Other Reasons To Focus on Tempo
Alright, so we know that that extended tempos may lead to more muscle in experienced lifters, but it probably doesn’t make much of a difference in beginners. Is that the full picture when it comes to tempo training?
Actually no, there are a handful of other things to keep in mind.
First, as a coach, I almost always attach a tempo to lifts in the training programs I create for my clients. Why? Control. I know what my clients are doing (or should be doing anyway). I’ve had far too many experiences watching a video of a client perform a lift that lead me to scratch my head and think to myself “what… the…. what….?” Prescribing a tempo dramatically cuts down on that.
Even if you’re not a coach, using tempo in your training yields improved control and repeatability. This is a definite win for you. Better control and repeatability in training lead to more precise tracking an enhanced potential for personal experimentation. All of this adds up to you getting more out of your training.
Second, load management plays an enormous role in injury prevention. When lifters continually push weights near their max, there is a higher likelihood of injury. Taking lower loads to failure can actually be just as effective for building muscle as training at higher loads though with the added benefit that there’s less of a chance you’ll get hurt. And guess what… extended tempo training is an excellent tool when working at a lower intensity to prevent injury.
Next, exaggerated eccentrics along with novel movements are more likely to produce intense soreness. That may be what some of you masochists are seeking from your training, but it’s an important factor to consider when building a program. If you can’t walk for a week because of some extended tempo work you did, you can’t train those muscles during that time. That’s unnecessary time away from training and over the long haul will lead to less gains.
Finally, though there’s a ton of debate around whether extended tempo work is beneficial, it’s important to note that a lot of this gets bogged down due to differences in training intent.
For example, eccentric focused training is well suited for increasing muscle strength at longer lengths while concentric focused training can be more beneficial for increasing muscle strength at shorter lengths. Which is superior? Well, that depends on your application, right? If you participate in a sport that requires strength at longer muscle lengths (e.g., figure skating), then of course you’re going to claim eccentric training is superior.
So, keep in mind that whether or not you will benefit from extended tempo training is highly dependent on your background, your goals and a bunch of other factors.
Let’s Wrap It Up
Most of us are on a quest to optimize our training… to get the most out of our time in the gym. Why take 10 weeks to build the amount of muscle you can build in 5 weeks with smarter training?
There are many variables you can manipulate in order to optimize your training for your specific goals, one of which is tempo. So, what are the pros / cons of tempo training?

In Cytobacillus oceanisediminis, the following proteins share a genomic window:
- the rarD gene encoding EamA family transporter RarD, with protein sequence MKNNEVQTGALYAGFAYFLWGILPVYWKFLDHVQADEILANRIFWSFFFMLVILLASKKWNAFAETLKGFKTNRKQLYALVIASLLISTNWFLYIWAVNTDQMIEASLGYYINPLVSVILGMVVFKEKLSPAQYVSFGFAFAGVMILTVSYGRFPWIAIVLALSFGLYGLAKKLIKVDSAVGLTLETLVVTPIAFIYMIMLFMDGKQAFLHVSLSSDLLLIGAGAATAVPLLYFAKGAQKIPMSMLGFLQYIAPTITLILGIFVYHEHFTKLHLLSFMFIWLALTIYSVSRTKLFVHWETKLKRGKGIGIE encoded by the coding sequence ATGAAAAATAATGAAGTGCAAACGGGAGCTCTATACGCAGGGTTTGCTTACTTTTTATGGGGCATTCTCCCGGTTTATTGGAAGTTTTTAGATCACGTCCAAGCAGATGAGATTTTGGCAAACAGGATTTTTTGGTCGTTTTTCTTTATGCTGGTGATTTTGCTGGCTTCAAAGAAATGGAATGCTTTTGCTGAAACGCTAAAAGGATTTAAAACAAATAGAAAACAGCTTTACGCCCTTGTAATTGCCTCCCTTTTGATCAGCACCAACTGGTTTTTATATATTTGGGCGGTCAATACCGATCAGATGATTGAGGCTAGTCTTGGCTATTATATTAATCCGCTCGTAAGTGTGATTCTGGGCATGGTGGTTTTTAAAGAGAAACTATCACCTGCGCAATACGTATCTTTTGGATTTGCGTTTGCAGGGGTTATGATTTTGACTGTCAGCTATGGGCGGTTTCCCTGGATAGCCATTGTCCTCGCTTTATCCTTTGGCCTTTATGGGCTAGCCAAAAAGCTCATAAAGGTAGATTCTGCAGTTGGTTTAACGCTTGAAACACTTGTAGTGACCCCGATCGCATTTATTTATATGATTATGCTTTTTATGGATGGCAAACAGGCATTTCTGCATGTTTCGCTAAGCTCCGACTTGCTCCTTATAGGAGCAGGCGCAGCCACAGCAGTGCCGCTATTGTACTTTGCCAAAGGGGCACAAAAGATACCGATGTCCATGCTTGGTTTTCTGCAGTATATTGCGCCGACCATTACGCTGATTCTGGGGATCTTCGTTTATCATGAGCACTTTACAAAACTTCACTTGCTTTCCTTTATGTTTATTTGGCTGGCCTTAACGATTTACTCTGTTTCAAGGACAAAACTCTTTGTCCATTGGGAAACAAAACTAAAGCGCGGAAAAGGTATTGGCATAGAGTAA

- First, getting definitions straight. Tempo training implies controlling and manipulating the duration of the concentric, isometric and eccentric muscle actions during a lift. It DOES NOT exclusively mean lifting slowly. Attaching a tempo to your lifts improves repeatability and control in your movement and is highly recommended.
- Tempo is written like this: Eccentric/Isometric/Concentric/Pause. An example is:
- Back Squat @ 32X1, 3 reps for 5 sets with 3:00 rest between sets
- Here the eccentric (lowering) is 3 seconds, isometric (pause) is 2 seconds, concentric (rising) is “X” (as fast as possible) and the pause between reps is 1 second.
- Extended tempos don’t appear to make much of a difference for beginners, but in experienced lifters they are likely to increase muscle gains from training. Just be careful with these movements because they can also lead to intense soreness which may impair your ability to train hard in the days that follow.
- Finally, there is a ton of debate on whether or not tempo training, specifically at extended durations is effective. It’s important to keep in mind that the effectiveness of this type of training is application specific, meaning it may be effective for one person in one sport or with one goal and counterproductive for another person with a different set of motivations.
Schuenke MD, Herman JR, Gliders RM, Hagerman FC, Hikida RS, Rana SR, Ragg KE, Staron RS.
Eur J Appl Physiol. 2012 Oct;112(10):3585-95. doi: 10.1007/s00421-012-2339-3. Epub 2012 Feb 12.
Burd NA, Andrews RJ, West DW, Little JP, Cochran AJ, Hector AJ, Cashaback JG, Gibala MJ, Potvin JR, Baker SK, Phillips SM.
J Physiol. 2012 Jan 15;590(2):351-62. doi: 10.1113/jphysiol.2011.221200. Epub 2011 Nov 21.
Pareja-Blanco F, Rodríguez-Rosell D, Sánchez-Medina L, Sanchis-Moysi J, Dorado C, Mora-Custodio R, Yáñez-García JM, Morales-Alamo D, Pérez-Suárez I, Calbet JA, González-Badillo JJ.
Scand J Med Sci Sports. 2016 Mar 31. doi: 10.1111/sms.12678. [Epub ahead of print]
J Strength Cond Res. 2010 Oct;24(10):2857-72. doi: 10.1519/JSC.0b013e3181e840f3. Review.